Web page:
However, before you do that, take a look under the heading ‘Skies Partial’. There are many good sky backdrop candidates under this heading. This is where CG Textures’ concept of ‘Sets’ is useful. Sets are a series of photographs that overlap. They can be downloaded individually, subject to the ‘free’ daily download limit of 15 MB, and stitched together to make a sky backdrop of whatever size you need. Two or three photos may be all you need for your scene. Programs like Photoshop and Photoshop Elements have a stitching capability; it can also be done with GIMP and the Pandora plug-in for GIMP, although this is tedious. You may never need a 360 degree panorama after you’ve stitched some backdrops from individual photos. Here's an example of a sky photo from a large set of photos - enough to make many feet of sky:

Decals: Decals are a fantastic group of textures, but difficult to explain. CG Textures’ decals are parts of other textures, like rust stains, leak stains and damaged, exposed concrete, that have been cut out of their original pictures and ‘alpha masked’ – that is put on a transparent background so that they can be overlaid onto another photograph without obscuring the underlying photo except in the area of the rust or leak itself. Thus they can be combined with other textures. Alpha-masked textures are indicated by having a faint gray checkerboard background.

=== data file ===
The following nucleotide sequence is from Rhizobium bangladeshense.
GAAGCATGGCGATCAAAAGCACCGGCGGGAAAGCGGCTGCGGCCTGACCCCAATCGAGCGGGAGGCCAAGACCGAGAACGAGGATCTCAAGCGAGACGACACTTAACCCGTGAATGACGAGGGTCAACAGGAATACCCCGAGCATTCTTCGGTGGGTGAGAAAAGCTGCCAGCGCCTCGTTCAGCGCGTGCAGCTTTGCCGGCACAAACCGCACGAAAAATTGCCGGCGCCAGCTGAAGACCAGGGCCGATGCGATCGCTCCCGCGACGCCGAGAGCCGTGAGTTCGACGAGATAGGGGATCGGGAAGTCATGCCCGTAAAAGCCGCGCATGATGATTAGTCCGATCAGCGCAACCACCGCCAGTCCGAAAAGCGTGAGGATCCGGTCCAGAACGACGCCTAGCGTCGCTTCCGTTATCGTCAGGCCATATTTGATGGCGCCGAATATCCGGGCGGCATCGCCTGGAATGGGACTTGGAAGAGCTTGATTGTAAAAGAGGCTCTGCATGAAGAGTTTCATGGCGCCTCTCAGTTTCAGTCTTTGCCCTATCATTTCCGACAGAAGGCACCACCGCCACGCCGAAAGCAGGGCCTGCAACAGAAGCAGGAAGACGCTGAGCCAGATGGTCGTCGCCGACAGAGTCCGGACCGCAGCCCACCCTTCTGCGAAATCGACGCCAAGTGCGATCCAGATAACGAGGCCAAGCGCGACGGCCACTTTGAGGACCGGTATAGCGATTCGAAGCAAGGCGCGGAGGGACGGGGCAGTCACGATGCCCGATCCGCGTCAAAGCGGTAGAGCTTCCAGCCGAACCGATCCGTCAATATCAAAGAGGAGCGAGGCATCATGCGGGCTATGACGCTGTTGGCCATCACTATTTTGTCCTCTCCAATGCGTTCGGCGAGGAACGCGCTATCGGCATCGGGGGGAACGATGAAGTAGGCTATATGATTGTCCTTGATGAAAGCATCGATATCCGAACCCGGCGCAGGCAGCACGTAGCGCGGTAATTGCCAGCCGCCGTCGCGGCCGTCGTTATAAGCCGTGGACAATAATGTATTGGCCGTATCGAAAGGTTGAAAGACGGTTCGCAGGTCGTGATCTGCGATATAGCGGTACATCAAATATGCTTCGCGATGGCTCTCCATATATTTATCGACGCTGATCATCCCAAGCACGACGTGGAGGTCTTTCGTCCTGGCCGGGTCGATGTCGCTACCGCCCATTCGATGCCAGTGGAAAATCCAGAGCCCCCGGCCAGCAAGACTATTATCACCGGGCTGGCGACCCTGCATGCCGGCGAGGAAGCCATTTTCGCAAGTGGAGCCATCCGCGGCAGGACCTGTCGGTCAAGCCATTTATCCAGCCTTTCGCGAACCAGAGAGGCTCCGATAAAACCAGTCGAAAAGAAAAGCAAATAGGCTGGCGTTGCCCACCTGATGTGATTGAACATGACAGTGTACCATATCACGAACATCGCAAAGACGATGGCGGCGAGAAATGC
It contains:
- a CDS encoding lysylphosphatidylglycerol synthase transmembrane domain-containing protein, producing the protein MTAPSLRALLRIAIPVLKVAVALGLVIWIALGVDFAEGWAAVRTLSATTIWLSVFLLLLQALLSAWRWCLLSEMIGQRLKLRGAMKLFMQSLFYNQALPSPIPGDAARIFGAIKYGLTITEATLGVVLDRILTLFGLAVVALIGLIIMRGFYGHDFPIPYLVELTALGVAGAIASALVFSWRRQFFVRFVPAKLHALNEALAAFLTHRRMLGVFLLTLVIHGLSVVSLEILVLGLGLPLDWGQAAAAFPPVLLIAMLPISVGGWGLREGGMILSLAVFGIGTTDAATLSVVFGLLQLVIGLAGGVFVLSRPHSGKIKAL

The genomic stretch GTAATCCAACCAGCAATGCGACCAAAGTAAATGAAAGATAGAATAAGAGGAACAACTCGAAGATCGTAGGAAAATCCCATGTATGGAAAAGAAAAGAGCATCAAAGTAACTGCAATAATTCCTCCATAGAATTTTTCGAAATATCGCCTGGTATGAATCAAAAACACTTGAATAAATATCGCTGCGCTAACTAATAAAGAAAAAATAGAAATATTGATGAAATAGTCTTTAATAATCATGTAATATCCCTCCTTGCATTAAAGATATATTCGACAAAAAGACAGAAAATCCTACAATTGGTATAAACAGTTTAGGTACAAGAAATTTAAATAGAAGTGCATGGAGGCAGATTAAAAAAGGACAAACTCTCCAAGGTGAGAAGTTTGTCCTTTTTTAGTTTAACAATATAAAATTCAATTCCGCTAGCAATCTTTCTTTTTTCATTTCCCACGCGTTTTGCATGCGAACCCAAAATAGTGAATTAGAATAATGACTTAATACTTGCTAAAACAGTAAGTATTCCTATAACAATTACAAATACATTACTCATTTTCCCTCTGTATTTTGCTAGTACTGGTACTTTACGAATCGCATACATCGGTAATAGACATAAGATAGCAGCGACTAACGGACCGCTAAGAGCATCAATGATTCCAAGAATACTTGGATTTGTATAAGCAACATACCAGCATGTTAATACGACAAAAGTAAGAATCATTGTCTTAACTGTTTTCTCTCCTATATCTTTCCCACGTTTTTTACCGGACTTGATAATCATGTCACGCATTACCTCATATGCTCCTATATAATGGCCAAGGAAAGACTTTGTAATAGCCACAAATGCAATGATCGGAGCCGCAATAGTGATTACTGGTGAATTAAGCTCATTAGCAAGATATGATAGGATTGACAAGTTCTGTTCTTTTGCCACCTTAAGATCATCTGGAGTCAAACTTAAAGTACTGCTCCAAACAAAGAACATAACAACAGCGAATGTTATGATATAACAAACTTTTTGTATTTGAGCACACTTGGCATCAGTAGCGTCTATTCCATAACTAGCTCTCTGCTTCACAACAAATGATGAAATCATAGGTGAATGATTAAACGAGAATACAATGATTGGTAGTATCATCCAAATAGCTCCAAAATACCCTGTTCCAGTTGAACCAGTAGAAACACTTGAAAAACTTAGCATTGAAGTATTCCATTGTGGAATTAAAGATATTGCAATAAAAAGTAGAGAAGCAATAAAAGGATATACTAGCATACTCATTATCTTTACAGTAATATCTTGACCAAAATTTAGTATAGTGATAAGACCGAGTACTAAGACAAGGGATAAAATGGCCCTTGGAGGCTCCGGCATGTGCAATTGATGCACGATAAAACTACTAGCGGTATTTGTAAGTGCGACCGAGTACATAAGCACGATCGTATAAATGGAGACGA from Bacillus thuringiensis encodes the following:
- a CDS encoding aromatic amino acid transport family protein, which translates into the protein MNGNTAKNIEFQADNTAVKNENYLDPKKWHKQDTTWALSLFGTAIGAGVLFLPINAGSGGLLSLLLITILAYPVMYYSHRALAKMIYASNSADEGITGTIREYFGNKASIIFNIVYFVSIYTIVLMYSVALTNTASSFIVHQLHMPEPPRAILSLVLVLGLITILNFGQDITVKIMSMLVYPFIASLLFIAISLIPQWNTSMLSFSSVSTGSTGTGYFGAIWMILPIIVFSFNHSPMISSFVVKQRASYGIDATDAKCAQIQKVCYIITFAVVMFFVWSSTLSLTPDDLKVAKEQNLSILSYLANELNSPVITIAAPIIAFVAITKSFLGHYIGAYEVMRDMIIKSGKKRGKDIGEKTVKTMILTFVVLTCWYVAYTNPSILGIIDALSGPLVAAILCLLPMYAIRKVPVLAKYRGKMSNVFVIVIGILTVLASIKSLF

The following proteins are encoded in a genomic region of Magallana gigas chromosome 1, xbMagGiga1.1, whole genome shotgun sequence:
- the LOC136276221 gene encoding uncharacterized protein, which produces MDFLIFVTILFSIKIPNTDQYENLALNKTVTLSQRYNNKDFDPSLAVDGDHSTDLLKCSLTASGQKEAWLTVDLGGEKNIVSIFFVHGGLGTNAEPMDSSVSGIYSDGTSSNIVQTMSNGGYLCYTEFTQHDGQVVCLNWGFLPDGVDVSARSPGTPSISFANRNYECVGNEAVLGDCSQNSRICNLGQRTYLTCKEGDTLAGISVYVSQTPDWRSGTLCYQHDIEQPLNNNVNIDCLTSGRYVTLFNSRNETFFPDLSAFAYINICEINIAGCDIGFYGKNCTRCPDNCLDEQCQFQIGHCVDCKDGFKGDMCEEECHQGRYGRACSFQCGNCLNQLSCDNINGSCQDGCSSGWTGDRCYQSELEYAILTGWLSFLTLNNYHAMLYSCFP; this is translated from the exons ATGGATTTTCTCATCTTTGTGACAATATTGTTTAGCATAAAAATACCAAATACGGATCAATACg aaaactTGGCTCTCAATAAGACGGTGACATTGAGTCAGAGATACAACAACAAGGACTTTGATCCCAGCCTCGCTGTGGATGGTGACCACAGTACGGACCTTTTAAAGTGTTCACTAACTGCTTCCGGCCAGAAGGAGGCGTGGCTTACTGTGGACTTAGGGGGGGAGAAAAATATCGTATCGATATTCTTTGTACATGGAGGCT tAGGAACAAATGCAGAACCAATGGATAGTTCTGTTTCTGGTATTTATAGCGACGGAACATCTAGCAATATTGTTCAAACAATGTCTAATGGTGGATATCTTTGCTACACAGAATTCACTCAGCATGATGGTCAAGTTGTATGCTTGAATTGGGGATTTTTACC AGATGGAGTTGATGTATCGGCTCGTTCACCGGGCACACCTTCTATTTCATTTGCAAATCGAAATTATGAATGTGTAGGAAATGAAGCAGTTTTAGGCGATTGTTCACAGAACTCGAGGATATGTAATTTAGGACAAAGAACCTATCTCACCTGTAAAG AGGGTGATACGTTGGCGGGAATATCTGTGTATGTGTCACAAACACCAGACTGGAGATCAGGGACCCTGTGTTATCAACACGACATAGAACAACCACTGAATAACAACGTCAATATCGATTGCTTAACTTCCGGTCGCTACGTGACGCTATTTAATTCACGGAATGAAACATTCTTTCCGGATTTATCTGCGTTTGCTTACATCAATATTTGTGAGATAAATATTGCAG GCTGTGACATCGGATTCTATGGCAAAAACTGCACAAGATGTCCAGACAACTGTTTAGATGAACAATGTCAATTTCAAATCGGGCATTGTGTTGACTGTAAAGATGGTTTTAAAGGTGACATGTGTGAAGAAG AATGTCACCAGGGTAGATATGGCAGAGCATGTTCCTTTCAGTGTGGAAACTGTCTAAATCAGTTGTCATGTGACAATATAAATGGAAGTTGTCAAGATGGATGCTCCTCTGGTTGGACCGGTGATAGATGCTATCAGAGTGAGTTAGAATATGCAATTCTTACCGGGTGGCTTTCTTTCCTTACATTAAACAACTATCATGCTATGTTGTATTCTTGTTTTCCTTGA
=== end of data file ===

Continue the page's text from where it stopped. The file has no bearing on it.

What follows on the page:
Trees: Also in the alpha-masked category are trees found under ‘Nature-Trees’. These alpha-masked trees can also be overlaid over other textures or backdrops wherever they are needed.

Wood Floors: Under the headings ‘Wood-Planks’ can be found wood textures in tiles and sets that can be used to make wood floors, fences, etc.

Roofing: Roofing is another category with every conceivable type of roofing - except the asphalt shingles common in North America! However, there's still a lot of good material here. Most of the roof textures come as tiled textures. Here's a wood shingle roof:

Rust: Under ‘Rust’ you’ll find pictures of rust on things such as beams, panels, tanks, corrugated siding, etc. Her's what appears to be part of a rusty storage tank:

Roads: ‘Roads’ has some very good asphalt road textures that can be tiled to form roads of arbitrary length. Two-lane and four-lane roads can be created. Combine these with the ‘damage’ decals to make interesting surfaces.

Signs: ‘Signs’ has many useful signs, but the majority of material here is European in origin. The larger graffiti section in ‘Signs’ is, alas, almost all American. Unfortunately the graffiti is not alpha masked, so extracting it to put on an arbitrary background, like modern rolling stock, is going to take some expertise.

This just scratches the surface of what is available on CG Textures. A word to the wise – websites come and go, Mayang’s and CG Textures have been around for a few years, but that does not mean that they will be here forever. Download the textures that you are interested in to your computer against the day that one or both of these sites may be taken down.

A subsequent installment will deal with manipulating textures to create things useful for our layouts.

Tuesday, May 3, 2011

Weathering Track